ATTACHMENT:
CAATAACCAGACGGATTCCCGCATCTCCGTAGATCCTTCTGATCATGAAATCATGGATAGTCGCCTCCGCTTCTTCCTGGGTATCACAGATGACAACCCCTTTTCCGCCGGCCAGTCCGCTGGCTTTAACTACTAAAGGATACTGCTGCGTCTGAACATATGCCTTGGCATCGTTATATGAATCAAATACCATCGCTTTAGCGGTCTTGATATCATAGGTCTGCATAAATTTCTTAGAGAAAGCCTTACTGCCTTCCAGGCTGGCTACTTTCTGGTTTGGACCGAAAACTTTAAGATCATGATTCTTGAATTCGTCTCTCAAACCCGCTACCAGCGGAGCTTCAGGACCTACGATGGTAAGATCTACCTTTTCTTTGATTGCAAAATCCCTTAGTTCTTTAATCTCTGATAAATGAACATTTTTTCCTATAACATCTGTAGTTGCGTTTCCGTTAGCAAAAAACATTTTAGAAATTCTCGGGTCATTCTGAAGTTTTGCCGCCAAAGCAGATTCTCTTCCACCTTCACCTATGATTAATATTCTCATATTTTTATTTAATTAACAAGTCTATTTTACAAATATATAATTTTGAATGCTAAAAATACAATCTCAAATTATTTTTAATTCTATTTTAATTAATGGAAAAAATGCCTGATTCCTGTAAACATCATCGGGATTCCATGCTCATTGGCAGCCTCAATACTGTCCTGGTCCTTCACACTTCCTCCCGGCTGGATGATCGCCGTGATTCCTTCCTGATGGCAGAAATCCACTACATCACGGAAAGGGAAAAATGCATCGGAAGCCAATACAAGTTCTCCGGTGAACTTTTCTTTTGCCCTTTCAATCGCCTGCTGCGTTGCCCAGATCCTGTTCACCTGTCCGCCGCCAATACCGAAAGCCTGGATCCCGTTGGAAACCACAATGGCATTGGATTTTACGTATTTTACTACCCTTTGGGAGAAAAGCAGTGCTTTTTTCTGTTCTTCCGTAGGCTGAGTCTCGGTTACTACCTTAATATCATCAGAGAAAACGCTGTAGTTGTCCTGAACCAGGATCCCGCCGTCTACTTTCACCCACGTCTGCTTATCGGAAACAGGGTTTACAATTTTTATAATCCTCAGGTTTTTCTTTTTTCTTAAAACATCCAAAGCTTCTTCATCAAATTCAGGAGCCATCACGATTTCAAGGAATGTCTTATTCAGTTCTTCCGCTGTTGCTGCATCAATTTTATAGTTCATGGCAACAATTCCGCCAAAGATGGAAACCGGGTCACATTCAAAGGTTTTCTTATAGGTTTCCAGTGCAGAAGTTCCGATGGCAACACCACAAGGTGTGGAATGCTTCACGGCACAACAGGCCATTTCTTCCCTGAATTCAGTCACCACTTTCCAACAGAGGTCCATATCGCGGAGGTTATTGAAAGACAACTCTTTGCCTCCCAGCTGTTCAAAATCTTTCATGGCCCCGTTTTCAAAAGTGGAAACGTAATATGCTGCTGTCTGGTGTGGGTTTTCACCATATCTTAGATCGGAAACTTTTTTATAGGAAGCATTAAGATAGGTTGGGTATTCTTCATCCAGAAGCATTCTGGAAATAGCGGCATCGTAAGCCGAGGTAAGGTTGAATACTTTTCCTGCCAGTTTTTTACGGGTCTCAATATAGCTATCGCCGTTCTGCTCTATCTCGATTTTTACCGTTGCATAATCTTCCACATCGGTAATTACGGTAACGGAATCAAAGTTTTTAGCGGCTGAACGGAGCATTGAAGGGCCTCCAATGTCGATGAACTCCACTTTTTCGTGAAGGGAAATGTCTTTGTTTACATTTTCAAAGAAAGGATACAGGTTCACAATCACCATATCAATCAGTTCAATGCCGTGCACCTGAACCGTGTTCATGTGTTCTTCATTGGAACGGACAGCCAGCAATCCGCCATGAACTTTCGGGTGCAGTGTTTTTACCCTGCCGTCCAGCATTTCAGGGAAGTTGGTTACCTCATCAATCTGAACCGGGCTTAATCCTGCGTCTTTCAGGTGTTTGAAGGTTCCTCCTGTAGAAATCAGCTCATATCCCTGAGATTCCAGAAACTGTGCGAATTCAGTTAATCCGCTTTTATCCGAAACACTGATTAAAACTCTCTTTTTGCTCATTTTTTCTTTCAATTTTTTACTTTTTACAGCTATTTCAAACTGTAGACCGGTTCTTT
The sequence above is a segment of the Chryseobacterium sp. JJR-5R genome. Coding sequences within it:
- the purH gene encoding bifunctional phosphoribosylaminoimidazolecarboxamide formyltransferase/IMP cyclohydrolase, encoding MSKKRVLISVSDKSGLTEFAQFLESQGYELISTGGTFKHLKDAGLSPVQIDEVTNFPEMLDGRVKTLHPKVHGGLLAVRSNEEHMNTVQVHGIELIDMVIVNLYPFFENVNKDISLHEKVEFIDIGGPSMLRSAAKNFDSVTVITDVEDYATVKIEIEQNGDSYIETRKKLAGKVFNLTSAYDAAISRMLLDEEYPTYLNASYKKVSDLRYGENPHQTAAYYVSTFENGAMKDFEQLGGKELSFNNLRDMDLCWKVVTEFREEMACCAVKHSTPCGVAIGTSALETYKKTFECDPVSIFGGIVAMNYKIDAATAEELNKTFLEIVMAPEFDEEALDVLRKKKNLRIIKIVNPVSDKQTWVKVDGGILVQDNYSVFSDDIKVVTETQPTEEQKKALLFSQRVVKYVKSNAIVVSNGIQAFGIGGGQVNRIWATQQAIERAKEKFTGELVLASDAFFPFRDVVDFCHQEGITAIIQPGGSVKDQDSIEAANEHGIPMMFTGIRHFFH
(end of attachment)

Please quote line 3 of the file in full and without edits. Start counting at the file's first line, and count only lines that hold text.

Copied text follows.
- the purH gene encoding bifunctional phosphoribosylaminoimidazolecarboxamide formyltransferase/IMP cyclohydrolase, encoding MSKKRVLISVSDKSGLTEFAQFLESQGYELISTGGTFKHLKDAGLSPVQIDEVTNFPEMLDGRVKTLHPKVHGGLLAVRSNEEHMNTVQVHGIELIDMVIVNLYPFFENVNKDISLHEKVEFIDIGGPSMLRSAAKNFDSVTVITDVEDYATVKIEIEQNGDSYIETRKKLAGKVFNLTSAYDAAISRMLLDEEYPTYLNASYKKVSDLRYGENPHQTAAYYVSTFENGAMKDFEQLGGKELSFNNLRDMDLCWKVVTEFREEMACCAVKHSTPCGVAIGTSALETYKKTFECDPVSIFGGIVAMNYKIDAATAEELNKTFLEIVMAPEFDEEALDVLRKKKNLRIIKIVNPVSDKQTWVKVDGGILVQDNYSVFSDDIKVVTETQPTEEQKKALLFSQRVVKYVKSNAIVVSNGIQAFGIGGGQVNRIWATQQAIERAKEKFTGELVLASDAFFPFRDVVDFCHQEGITAIIQPGGSVKDQDSIEAANEHGIPMMFTGIRHFFH